|Leaders of the Opposition of Australia|
9 May 1989 – 9 April 1990
|Preceded by||John Howard|
|Succeeded by||John Hewson|
11 March 1983 – 5 September 1985
|Preceded by||Bob Hawke|
|Succeeded by||John Howard|
13 February 1939 |
|Political party||Liberal Party|
|Spouse(s)||Susan Renouf (div.)
Margaret Ingram (div.)
Penne Percy Korth (m.2002–present)
|Alma mater||University of Melbourne|
Andrew Sharp Peacock AC, GCL (born 13 February 1939), is a former Australian Liberal politician. He was a minister in the Gorton, McMahon and Fraser governments, and was federal leader of the Liberal Party of Australia 1983–1985 and 1989–1990. He was Chairman of Octaviar Ltd, a Financial Services and Property Group based on the Gold Coast, Queensland during its collapse.
Early life 
Peacock was born in Melbourne, Victoria, the son of a wealthy company director. He was educated at Scotch College and at the University of Melbourne, where he graduated in law. He practised law in Melbourne while making a rapid advance in the Liberal Party. He was president of the Young Liberals in 1962, and in 1963 he married Susan Rossiter (b. 1940), the daughter of Victorian Liberal MLA Sir John Rossiter and Joan Stewart. They had three daughters, one of them being the horse trainer Jane Chapple-Hyam. By 1965 he was President of the Victorian Liberal Party.
Early political career 
In February 1966, former Prime Minister Sir Robert Menzies resigned, triggering a by-election in Kooyong, the eastern Melbourne electorate that he had held for 32 years. Peacock gained Liberal preselection and was elected on 2 April, with a reduced majority. He easily retained his seat in the general election held seven months later. In 1969 he was appointed Minister for the Army, and in this role played a minor part in the drama which brought down Prime Minister John Gorton in 1971. In 1972 William McMahon made him Minister for Territories, in charge of Australia's colonial possession, Papua New Guinea, where he was responsible for bringing in self-government.
When the Liberals went into opposition in December 1972, Peacock became a senior member of the Liberal frontbench. As a party moderate, he was a supporter of the new leader, Billy Snedden. When Snedden lost the 1974 election, Peacock began to be seen as a leadership candidate, but it was Malcolm Fraser who took the initiative and deposed Snedden in 1975. Fraser made Peacock foreign affairs spokesperson, and when Fraser led the Liberals back to power in December 1975 Peacock became Minister for Foreign Affairs, aged 36.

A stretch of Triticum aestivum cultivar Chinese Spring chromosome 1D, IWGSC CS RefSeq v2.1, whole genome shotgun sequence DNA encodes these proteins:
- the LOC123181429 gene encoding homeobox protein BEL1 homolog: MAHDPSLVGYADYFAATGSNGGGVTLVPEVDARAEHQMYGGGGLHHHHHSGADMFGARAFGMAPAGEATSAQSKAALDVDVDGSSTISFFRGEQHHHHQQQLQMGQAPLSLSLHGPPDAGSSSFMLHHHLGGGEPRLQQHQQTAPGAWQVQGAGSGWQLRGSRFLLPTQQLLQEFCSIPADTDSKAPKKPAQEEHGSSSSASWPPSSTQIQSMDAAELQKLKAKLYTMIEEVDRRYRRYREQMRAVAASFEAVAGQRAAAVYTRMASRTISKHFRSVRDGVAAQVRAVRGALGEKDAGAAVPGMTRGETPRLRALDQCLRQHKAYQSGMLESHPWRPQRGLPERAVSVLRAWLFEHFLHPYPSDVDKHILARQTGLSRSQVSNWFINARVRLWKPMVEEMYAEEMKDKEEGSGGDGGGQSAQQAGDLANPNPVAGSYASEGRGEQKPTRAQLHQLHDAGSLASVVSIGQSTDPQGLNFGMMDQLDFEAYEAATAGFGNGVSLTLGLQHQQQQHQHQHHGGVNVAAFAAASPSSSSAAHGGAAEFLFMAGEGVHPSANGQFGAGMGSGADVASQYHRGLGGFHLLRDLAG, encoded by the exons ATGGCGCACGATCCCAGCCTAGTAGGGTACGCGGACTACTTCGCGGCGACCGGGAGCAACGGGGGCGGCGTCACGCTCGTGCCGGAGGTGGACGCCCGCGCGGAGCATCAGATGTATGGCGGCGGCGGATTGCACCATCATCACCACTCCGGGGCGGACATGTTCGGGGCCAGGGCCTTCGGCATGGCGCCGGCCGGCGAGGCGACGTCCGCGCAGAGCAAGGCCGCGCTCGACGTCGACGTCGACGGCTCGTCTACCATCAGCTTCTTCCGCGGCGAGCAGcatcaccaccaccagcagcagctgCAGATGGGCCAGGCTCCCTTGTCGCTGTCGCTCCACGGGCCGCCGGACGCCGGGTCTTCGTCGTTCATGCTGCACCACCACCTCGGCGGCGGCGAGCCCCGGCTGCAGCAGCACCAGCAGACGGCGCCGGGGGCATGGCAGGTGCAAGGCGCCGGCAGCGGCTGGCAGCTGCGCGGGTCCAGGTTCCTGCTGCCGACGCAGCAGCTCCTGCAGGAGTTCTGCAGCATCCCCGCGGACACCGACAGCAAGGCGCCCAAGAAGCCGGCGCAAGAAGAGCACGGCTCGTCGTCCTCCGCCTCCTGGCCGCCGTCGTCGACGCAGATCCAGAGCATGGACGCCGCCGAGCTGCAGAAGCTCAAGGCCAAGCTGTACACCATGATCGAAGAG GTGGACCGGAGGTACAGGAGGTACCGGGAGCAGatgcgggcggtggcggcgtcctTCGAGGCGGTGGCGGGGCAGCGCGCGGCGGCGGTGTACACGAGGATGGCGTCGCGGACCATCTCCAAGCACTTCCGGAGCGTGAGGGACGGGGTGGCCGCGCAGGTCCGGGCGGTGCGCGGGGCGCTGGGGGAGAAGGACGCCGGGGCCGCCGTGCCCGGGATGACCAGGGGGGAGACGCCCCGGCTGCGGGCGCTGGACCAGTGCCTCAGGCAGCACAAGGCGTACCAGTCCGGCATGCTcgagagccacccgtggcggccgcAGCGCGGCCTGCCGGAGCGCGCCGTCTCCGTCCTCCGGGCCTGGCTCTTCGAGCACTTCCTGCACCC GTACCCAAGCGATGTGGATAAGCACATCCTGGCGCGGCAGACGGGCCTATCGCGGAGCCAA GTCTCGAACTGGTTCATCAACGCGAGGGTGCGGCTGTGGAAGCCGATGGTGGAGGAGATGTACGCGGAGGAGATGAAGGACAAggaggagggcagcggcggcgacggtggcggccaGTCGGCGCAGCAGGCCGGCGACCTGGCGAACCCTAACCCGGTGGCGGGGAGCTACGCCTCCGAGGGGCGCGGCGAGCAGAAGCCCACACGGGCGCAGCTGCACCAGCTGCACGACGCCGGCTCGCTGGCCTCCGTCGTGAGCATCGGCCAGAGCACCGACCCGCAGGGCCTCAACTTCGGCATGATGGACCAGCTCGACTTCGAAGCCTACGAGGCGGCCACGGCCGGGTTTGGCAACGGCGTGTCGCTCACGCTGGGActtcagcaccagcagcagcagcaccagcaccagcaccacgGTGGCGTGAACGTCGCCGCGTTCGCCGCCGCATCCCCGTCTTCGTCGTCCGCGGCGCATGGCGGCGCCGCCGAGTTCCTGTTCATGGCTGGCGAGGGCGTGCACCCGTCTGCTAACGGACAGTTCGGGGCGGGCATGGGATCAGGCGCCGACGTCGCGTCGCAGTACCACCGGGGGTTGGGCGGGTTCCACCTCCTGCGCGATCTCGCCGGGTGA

He served as Foreign Minister until 1980, acquiring a reputation as an international playboy, particularly through his well-publicised relationship with Shirley MacLaine (his marriage had by this time ended in divorce). He had a number of acrimonious disputes with Fraser, particularly over the recognition of the Khmer Rouge regime in Cambodia. After the 1980 election he asked for a change of portfolio, and Fraser made him Minister for Industrial Relations. In April 1981 he suddenly resigned, accusing Fraser of constant interference in his portfolio. Fraser called a party meeting, at which Peacock tried to depose him as party leader and Prime Minister. Fraser managed to fend off this challenge.
Leader of the Liberal Party 
Fraser's government was defeated in the March 1983 election by the Labor Party under Bob Hawke. Fraser immediately retired from politics, and Peacock contested the party leadership, defeating Howard, who remained as Deputy Leader.
As Opposition Leader, Peacock faced an uphill battle against the hugely popular Hawke. At the 1984 election he was given little chance of winning, but he performed better than expected by reducing Hawke's majority. In 1985, as Labor's position in opinion polls improved, Peacock's popularity sank and Howard's profile rose, keeping leadership speculation alive. Peacock said he would no longer accept Howard as deputy unless he offered assurances that he would not challenge for the leadership. Following Howard's refusal to offer such an assurance, in September 1985 Peacock sought to replace him with John Moore as Deputy Leader. The party room re-elected Howard as Deputy, contrary to Peacock's wishes. Despite possessing greater support in the parliamentary party than Howard, Peacock unexpectedly resigned and Howard was comfortably elected Opposition Leader on 5 September. Howard appointed Peacock Shadow Foreign Minister.